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Front. Public Health, 02 August 2022
Sec. Occupational Health and Safety
Volume 10 - 2022 |

Emphasis on heat strain to the ocular surface: A functional and clinical study of a modified goggle

Yuting Shao1, Jingzhong Wu2, Peichen Wu2, Xin Liu1,3, Jiaqi Shen1, Li Zhang1* and Yanlong Bi1,4*
  • 1Department of Ophthalmology, School of Medicine, Tongji Hospital, Tongji University, Shanghai, China
  • 2Actif Polarizers Technology R&D Center, Xiamen, China
  • 3Department of Ophthalmology, Guizhou Provincial People's Hospital, Guiyang, China
  • 4Tongji Eye Institute, Tongji University, Shanghai, China

Purpose: The limitations of conventional goggles have caused immense inconvenience, and even damage, to the physical and mental health of healthcare workers. Hence, this study aimed to build a modified goggle (MG) with better physical performance. The temperature-humidity index (THI) was used as an indicator to investigate the impact of goggle-related heat strain on the ocular surface.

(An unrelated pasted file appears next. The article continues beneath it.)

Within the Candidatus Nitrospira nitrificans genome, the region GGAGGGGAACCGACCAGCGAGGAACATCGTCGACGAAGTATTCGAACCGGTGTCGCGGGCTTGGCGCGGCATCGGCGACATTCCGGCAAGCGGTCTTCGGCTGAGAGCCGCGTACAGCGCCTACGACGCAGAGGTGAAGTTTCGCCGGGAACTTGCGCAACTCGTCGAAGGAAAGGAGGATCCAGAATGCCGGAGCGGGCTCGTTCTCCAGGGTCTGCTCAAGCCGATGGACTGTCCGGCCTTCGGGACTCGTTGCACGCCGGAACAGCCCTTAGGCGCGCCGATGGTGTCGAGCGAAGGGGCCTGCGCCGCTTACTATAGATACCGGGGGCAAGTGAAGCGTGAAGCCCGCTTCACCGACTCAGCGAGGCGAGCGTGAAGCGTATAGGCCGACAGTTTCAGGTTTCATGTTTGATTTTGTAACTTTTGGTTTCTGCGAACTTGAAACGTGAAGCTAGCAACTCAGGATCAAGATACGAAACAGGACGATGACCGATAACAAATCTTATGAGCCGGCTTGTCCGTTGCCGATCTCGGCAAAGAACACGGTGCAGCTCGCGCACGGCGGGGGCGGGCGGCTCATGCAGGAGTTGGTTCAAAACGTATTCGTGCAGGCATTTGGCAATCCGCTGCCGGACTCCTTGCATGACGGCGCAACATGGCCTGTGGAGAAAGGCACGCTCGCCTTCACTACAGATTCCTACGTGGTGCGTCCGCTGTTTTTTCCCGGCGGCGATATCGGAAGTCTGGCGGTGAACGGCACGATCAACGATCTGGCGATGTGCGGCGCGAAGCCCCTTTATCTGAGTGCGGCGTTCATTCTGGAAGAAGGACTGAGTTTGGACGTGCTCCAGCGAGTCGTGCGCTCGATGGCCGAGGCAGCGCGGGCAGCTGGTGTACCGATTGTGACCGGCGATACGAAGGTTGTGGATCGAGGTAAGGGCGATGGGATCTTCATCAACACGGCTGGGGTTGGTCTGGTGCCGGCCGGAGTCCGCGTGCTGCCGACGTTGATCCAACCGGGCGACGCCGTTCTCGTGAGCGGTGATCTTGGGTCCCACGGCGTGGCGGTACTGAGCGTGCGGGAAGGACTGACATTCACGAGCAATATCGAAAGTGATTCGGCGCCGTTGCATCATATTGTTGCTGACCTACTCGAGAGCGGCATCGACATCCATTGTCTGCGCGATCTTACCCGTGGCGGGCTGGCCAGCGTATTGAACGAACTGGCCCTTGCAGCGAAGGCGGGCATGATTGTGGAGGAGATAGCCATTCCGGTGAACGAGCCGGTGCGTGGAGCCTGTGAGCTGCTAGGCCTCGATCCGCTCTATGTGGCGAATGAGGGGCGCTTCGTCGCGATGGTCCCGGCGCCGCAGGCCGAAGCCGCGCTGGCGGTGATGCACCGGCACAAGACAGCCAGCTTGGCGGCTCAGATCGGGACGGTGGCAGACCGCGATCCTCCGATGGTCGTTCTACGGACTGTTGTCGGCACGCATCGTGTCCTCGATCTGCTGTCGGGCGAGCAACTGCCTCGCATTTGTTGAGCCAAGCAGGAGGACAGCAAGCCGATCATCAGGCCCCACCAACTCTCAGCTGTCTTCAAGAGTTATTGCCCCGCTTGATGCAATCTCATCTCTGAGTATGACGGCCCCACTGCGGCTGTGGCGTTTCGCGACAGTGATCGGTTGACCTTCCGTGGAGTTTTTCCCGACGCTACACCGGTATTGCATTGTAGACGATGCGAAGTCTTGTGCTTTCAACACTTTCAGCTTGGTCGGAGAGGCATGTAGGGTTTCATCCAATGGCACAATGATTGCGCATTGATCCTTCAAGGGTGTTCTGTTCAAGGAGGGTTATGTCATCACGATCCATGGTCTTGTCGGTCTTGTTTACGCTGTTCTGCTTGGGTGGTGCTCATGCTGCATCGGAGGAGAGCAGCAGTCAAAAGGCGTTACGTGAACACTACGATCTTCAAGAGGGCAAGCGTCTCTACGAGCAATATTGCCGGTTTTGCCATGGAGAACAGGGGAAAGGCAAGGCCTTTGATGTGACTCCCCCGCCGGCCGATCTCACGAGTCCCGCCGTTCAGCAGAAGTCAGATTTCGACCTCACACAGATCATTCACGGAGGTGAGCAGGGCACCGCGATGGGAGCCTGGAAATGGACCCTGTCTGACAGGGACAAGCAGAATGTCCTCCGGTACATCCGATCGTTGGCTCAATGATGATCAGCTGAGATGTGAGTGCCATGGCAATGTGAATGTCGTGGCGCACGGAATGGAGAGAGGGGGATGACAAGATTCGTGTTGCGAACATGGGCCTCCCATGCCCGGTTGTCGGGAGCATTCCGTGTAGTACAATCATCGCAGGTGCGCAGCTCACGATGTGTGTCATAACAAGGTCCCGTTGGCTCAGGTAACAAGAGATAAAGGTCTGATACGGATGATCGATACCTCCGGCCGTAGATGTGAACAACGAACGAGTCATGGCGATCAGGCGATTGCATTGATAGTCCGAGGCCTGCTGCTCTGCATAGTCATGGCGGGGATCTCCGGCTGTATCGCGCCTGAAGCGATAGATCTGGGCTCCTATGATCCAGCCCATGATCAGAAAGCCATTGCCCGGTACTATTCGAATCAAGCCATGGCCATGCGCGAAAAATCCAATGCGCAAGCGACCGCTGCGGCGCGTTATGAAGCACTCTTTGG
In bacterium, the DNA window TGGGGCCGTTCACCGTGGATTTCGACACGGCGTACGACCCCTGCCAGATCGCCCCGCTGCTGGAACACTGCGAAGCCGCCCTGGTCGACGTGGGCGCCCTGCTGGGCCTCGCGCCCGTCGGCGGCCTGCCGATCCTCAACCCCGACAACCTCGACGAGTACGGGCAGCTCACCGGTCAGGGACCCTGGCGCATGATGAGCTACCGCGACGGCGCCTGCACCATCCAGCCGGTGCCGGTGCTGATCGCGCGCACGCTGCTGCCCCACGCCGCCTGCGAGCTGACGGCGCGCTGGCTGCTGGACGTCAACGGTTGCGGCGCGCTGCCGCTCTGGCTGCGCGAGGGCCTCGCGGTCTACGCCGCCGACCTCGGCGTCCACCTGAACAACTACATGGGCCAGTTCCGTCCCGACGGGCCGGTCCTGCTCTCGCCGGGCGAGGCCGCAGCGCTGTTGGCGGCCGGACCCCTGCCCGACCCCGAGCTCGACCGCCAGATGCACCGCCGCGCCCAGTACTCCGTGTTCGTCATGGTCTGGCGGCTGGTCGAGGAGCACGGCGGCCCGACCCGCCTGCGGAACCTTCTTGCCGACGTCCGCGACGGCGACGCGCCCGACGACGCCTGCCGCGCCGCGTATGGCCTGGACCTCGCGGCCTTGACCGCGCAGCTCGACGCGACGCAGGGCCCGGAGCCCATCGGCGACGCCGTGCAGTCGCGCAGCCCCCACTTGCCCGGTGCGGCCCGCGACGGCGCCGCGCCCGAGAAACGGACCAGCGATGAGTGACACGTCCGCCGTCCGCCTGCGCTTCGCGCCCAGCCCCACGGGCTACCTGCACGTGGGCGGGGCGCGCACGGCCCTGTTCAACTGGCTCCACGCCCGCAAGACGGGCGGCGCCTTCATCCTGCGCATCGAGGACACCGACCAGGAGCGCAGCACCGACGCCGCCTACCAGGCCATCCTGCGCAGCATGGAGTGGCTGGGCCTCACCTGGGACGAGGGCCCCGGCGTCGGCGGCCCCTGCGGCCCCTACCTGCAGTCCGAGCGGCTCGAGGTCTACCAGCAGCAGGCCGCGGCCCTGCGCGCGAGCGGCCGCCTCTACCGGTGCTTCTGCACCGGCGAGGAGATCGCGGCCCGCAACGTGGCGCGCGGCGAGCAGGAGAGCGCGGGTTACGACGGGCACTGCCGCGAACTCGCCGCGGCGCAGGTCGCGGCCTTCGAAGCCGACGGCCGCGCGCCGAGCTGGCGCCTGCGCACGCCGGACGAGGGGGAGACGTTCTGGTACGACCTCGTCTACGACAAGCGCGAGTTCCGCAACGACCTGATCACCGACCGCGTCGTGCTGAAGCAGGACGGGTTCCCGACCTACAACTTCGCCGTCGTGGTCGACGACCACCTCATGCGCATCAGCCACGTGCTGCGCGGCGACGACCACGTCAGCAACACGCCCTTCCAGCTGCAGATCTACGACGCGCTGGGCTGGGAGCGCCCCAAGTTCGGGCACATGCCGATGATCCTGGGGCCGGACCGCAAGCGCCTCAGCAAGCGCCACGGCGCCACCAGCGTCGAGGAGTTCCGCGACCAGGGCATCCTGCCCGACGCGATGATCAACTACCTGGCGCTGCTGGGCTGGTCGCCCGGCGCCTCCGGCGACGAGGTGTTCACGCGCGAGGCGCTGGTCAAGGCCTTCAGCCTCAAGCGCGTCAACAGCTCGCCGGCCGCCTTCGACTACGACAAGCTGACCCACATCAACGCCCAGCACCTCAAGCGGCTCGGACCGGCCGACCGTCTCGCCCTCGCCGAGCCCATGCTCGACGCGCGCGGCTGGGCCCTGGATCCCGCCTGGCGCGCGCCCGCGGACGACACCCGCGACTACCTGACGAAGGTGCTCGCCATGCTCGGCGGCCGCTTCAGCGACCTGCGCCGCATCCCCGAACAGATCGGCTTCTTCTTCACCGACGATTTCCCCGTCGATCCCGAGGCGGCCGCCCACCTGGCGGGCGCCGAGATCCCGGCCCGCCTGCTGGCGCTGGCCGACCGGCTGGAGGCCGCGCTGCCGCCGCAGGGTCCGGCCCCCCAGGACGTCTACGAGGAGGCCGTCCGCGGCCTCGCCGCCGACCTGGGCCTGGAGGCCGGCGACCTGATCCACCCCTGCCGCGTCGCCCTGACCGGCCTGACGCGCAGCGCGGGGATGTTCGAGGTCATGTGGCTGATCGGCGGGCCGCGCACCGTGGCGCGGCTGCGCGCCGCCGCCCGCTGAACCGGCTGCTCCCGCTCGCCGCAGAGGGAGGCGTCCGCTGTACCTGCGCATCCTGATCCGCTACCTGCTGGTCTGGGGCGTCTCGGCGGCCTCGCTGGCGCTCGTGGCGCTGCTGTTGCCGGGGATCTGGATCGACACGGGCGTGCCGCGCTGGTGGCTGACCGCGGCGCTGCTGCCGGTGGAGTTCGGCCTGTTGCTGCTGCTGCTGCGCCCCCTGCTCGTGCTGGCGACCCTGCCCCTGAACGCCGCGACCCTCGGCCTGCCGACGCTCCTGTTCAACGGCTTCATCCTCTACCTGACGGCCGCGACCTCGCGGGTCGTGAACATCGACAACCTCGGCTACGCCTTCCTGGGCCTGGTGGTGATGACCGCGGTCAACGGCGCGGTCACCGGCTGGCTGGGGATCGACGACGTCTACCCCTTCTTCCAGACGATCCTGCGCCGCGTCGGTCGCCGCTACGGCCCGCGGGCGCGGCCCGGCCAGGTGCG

Methods: The basic functions of antifog, anti-ultraviolet (UV), and anti-blue-light radiation capabilities were evaluated. Furthermore, the clinical impact on noninvasive keratography tear film break-up time (NIKBUT), intraocular pressure, central corneal thickness, Schirmer test I, and the Dry Eye-related Quality of life Score (DEQS) were assessed in 40 healthcare workers by comparing MG with standard goggles (SG). The relationships between THI and the above parameters were explored.